KALAMAZOO, Mich. (WOOD) — Three days after sending a news release calling the death of a suspect in custody “suspicious,” authorities now say that’s not the case.
Kalamazoo County sheriff’s officials confirmed the man who died was James Ronald Dunigan.
The 57-year-old died Friday morning after he refused to leave the Bronson Methodist Hospital emergency room, Kalamazoo Department of Public Safety authorities said. Eventually, hospital staff called police. After Dunigan continued his refusal, he was arrested on an outstanding warrant, KDPS officials said.
Something happened while he was being taken to jail and Dunigan died. He was unresponsive and didn’t have a pulse when he arrived at the Kalamazoo County Jail, County Undersheriff Pali Matyas said. Jail staff along with emergency responders from KDPS and paramedics tried to revive Dunigan using CPR, but were unsuccessful.
The undersheriff said Dunigan was never booked into the jail.
“As far as we’re concerned, he was dead in the garage,” Matyas told 24 Hour News 8. “We never got so much as a remote pulse…”
Matyas said his staff was familiar with Dunigan. He said the man had an extensive medical history, though he wouldn’t elaborate on specifics citing patient privacy.
The undersheriff said KDPS officers noticed Dunigan was having problems about half way to jail but didn’t immediately call for medical help, thinking he might have been faking. It wasn’t until officers arrived at the jail and realized Dunigan was unresponsive that life-saving efforts began. Emergency crews worked on Dunigan unsuccessfully for some 40 minutes, Matyas said.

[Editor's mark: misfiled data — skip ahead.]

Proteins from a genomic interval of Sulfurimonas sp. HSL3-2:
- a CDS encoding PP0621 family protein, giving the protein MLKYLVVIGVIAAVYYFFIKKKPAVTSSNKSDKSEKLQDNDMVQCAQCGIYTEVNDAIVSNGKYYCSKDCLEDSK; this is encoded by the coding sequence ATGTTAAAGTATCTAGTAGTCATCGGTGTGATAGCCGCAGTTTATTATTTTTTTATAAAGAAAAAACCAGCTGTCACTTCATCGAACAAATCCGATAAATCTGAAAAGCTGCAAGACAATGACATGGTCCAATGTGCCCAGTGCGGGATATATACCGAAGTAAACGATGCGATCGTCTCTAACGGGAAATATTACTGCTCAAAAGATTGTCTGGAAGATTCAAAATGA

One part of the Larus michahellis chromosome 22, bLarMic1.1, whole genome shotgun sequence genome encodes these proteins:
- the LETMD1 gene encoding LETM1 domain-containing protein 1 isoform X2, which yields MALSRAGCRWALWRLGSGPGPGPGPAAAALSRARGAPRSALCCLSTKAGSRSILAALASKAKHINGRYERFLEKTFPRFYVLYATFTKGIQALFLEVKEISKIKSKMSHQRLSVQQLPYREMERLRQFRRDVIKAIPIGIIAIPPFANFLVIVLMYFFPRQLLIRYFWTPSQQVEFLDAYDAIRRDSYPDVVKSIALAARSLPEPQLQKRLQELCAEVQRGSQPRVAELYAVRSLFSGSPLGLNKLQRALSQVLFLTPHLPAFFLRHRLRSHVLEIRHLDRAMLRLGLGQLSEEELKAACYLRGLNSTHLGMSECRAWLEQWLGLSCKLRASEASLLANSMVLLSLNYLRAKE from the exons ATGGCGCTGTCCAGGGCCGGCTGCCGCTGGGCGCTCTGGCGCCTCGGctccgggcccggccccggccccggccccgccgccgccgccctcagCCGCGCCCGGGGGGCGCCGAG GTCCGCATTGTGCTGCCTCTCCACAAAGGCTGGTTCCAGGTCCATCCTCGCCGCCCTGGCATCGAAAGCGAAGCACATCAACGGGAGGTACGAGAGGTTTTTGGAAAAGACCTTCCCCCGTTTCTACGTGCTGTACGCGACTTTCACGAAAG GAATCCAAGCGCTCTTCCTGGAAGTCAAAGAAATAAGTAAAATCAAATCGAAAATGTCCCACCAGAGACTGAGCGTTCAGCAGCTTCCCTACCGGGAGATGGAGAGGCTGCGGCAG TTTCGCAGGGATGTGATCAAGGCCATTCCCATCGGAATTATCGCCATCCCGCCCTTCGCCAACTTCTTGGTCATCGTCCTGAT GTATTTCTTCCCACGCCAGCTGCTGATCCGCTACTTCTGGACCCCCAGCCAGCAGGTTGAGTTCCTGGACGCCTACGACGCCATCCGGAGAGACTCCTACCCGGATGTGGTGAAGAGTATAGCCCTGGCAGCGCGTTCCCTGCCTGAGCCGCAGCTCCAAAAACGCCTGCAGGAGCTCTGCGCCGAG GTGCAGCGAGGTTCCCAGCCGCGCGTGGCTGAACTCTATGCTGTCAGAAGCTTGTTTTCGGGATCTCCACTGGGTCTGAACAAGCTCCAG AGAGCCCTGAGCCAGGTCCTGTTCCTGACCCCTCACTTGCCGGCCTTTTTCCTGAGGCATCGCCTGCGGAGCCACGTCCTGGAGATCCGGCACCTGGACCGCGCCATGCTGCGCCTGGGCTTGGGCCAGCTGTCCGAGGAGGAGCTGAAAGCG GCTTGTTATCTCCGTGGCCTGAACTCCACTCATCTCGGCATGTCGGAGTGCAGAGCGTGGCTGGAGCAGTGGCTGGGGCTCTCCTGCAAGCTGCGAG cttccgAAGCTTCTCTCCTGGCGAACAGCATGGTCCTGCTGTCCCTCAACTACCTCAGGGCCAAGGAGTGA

Given the man’s history, the undersheriff said he doubted there was foul play.
Monday afternoon, KDPS started backing off their original characterization that called the death “suspicious.”
“It probably shouldn’t of been labeled that,” KDPS Chief Jeff Hadley said in an email statement to 24 Hour News 8. “All appearances this was a medical event. There was no struggle or use of Force whatsoever…”
Hadley said the officers who transported the suspect are still working.
What brought Dunigan to the hospital in the first place remains unclear, as does the reasoning behind him wanting to stay as hospital staff insisted he leave.
Reached by phone Monday afternoon, a Bronson Hospital spokesperson declined comment on the matter citing patient privacy.
An autopsy was being performed on Dunigan to determine a cause and manner of death.
Dunigan, listed as a parole absconder with the Michigan Department of Corrections, has an extensive criminal history that includes convictions for home invasion, weapons offenses and prison escape charges.